It is a well-known certainty that family members, while in the same bloodline, may have highly differing personalities. This can create and augment conflicts varying from furniture arrangement to political opinions. Tension may even heighten to a point of estrangement. This step may be necessary, as each familial dispute is highly contextual. In many circumstances and despite disagreements, family members can reconvene and support one another through celebrations as well as trying trials and tribulations. As individuals age, it is essential that the support of family members shine so that their elderly loved ones receive well-deserved attention and care. “The Whales of August” is a 1987 film directed by Lindsay Anderson whereby the necessities of support are central to the survival and quality of life of the main characters.
Libby Strong (Bette Davis) and Sarah Webber (Lillian Gish) are two elderly sisters living together in their childhood beach home on the beautiful coast of Maine. With loss of her vision, the death of her husband, and distancing of her daughter, Sarah cares for Libby on a daily basis. Their personas contrast greatly. Sarah is mild-mannered, welcoming, and still hopeful for life’s unique challenges and promises. Libby appears to be more brash, aloof, and pessimistic. This mix could lead to a seemingly cantankerous relationship. Other vibrant characters contributing to their daily routine include upbeat meddler Tish Doughty (Ann Sothern who was nominated for an Academy Award for her role), debonair Russian nobleman Nicholas Maranov (Vincent Price), and noisy handyman Joshua Brackett (Harry Carey, Jr.). Their interactions throughout the film reveal cumulative loss in many facets of life, the reality of impending death, the treasury of friendship, and the beauty of our natural surroundings.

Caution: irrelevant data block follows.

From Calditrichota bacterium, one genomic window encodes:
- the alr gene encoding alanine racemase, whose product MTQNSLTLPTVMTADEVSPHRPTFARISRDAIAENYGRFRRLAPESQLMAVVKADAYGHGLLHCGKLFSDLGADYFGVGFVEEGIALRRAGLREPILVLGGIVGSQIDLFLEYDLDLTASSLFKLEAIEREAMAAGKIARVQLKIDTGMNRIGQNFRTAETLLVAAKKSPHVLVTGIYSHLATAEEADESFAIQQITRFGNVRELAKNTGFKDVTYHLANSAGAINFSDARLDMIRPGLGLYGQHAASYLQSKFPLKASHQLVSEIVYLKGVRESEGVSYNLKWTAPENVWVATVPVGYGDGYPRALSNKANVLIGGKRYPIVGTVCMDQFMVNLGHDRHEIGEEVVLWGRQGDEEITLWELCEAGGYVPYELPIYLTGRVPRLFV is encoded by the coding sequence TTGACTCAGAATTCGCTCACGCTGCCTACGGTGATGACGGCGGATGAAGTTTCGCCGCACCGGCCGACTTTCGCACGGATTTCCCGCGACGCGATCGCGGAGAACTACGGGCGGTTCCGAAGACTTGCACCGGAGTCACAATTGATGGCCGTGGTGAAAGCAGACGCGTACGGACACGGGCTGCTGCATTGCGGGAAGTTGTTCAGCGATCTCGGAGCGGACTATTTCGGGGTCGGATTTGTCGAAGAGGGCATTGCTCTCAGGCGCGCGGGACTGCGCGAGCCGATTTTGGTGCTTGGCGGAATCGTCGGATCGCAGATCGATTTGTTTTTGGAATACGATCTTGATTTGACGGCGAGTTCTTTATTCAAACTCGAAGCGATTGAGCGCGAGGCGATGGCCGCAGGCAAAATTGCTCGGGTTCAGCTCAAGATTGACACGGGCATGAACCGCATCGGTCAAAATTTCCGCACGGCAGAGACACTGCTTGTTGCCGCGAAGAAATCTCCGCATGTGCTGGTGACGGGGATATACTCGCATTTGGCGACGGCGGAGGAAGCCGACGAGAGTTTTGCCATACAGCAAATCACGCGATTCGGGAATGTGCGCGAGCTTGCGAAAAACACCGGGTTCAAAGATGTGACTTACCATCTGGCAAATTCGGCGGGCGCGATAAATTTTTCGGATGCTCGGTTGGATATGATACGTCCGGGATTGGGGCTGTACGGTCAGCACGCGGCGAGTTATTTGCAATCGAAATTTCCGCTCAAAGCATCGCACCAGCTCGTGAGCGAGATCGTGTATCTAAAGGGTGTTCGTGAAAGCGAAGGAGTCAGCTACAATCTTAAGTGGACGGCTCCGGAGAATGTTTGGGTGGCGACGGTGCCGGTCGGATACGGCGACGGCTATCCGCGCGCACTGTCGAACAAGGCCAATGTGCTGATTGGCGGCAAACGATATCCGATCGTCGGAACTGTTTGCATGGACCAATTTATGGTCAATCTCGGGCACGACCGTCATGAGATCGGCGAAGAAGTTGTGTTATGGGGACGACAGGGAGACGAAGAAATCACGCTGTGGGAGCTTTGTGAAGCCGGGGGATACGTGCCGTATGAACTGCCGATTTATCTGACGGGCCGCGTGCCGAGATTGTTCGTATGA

The magnitude of star power in this film is absolutely spellbinding. Vincent Price is a vital figure in horror and suspense cinema, Ann Sothern is a strong presence in the history of TV and film, Harry Carey Jr. is a renowned character actor, and Lillian Gish is one of the most recognizable faces and pioneers in silent film. To me, Bette Davis is one of the most brilliant and fearless actresses in the history of cinema. She was quite frail at this point in her life. She had suffered several strokes in 1983 post-mastectomy relating to breast cancer as well as major familial conflict. However, her courage, determination, and ferocity shine through in this wonderful role as always.
Whales are frequently mentioned throughout the film. Their presence in the nearby ocean marks the impending change of seasons, but I feel that they symbolically represent nostalgia, home, and a portal to a more youthful past amongst the characters. As individuals grow older at any point in their life, they often lament and pine for more carefree days. Fears relating to health, time, and regret may cloud the present. However, this film demonstrates that a rich life, change of perspective, and subsequent flexibility of ideas can persist well into old age.
I do not own the above image.
This post is part of the Second Annual Bette Davis Blogathon hosted by Crystal of In the Good Old Days of Classic Hollywood. Please click on the link and head to her blog to read excellent tributes and movie reviews about this legendary, trailblazing actress!